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Flag amendment fails in Senate
Question of the Day
The Senate last night fell one vote shy of passing a constitutional amendment against flag burning, with supporters calling the vote a blow to the American flag.
“Old Glory lost today,” said Senate Majority Leader Bill Frist, Tennessee Republican. “Protecting the symbol of our nation’s freedom is important, and I hope the amendment’s support in the Senate will continue to grow.”
The American Civil Liberties Union countered by calling the vote a “victory for the First Amendment.”
Senators voted 66-34 in favor of the amendment, an increase of three lawmakers since the last Senate vote in March 2000 but short of the 67 needed. Senate leaders were not certain up to the last minute whether the measure would pass. They initially thought they would fall a vote short, but they hoped to persuade a final senator.
The amendment would have granted Congress the authority to write laws banning the physical desecration of the American flag.
Over two days of debate, supporters argued that the American flag must be protected because it “represents everything this country stands for,” said Sen. Jim Bunning, Kentucky Republican.
They said the amendment would “send a message to the Supreme Court,” which struck down state flag-protection laws in 1989 and a federal law intended to reverse that ruling.
“The Supreme Court should not be deciding difficult social issues,” said Sen. Orrin G. Hatch, Utah Republican.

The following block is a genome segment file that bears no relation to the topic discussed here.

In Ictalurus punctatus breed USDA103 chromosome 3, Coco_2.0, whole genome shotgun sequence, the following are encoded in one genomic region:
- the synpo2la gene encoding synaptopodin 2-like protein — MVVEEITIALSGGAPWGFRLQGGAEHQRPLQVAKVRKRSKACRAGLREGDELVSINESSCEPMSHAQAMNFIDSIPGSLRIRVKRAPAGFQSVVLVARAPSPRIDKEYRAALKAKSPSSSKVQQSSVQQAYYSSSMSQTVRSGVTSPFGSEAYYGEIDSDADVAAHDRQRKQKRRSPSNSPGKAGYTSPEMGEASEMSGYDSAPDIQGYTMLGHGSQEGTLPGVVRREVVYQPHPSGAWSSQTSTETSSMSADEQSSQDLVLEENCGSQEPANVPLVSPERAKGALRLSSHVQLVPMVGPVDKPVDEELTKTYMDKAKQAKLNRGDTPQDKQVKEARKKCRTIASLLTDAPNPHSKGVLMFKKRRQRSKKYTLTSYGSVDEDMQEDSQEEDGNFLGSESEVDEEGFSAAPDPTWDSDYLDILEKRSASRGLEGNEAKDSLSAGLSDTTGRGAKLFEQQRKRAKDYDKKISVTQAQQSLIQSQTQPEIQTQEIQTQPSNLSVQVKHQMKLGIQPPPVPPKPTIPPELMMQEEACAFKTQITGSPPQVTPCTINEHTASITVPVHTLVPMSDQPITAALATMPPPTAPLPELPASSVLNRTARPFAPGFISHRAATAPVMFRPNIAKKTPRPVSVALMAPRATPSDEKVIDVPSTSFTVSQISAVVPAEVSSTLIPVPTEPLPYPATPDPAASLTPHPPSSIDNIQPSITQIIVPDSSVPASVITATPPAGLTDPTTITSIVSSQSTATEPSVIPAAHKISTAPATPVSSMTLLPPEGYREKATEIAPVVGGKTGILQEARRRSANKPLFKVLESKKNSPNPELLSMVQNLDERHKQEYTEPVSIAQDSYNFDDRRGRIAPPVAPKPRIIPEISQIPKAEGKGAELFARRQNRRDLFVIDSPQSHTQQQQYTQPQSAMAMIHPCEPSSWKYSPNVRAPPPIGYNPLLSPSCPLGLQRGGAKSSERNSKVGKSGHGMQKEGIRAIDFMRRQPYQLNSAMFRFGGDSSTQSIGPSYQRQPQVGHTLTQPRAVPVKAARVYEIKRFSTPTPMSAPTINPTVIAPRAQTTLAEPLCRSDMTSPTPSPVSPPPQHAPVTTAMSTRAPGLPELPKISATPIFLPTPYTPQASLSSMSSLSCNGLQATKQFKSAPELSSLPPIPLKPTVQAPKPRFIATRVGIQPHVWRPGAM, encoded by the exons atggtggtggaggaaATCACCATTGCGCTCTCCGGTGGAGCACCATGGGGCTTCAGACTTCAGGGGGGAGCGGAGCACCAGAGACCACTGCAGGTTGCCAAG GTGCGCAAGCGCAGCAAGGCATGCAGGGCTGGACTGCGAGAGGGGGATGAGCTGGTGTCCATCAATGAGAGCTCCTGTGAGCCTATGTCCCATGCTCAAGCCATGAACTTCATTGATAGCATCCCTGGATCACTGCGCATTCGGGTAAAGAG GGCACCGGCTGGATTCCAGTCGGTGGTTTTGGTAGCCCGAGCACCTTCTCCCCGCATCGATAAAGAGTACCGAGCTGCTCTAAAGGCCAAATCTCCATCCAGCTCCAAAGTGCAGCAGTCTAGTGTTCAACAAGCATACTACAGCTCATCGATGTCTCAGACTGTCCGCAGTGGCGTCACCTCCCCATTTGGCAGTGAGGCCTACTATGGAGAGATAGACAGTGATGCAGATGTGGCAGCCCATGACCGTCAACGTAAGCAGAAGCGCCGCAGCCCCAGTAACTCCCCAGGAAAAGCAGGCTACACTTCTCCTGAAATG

President Bush last night issued a statement saying that he thinks respect for the flag shows “reverence for the ideals that guide our nation.”
“The American people deserve the opportunity to express their views on this important issue,” he said.
Supporters noted that all 50 state legislatures have supported flag protection, and said the House of Representatives has passed such an amendment six times.
Opponents agreed that desecrating the flag is “disgusting,” “abhorrent” and “offensive,” but said changing the Constitution would be a violation of free speech.
“I love the flag; we all love the flag and all that it represents,” said Sen. Robert C. Byrd, West Virginia Democrat, clutching a copy of the Constitution.
“While I agree that desecration of the flag is abhorrent, repugnant, amending the Constitution flies in the very face of the First Amendment right of freedom of speech,” he said.
Burning a flag is “obscene, painful, unpatriotic,” said Sen. Daniel K. Inouye, Hawaii Democrat and a World War II veteran. “But I believe Americans gave their lives in many wars to make sure that all Americans have the right to express themselves, even those who express painful thoughts.”
By Orrin G. Hatch
Procedural changes impede the chamber's traditional deliberative function
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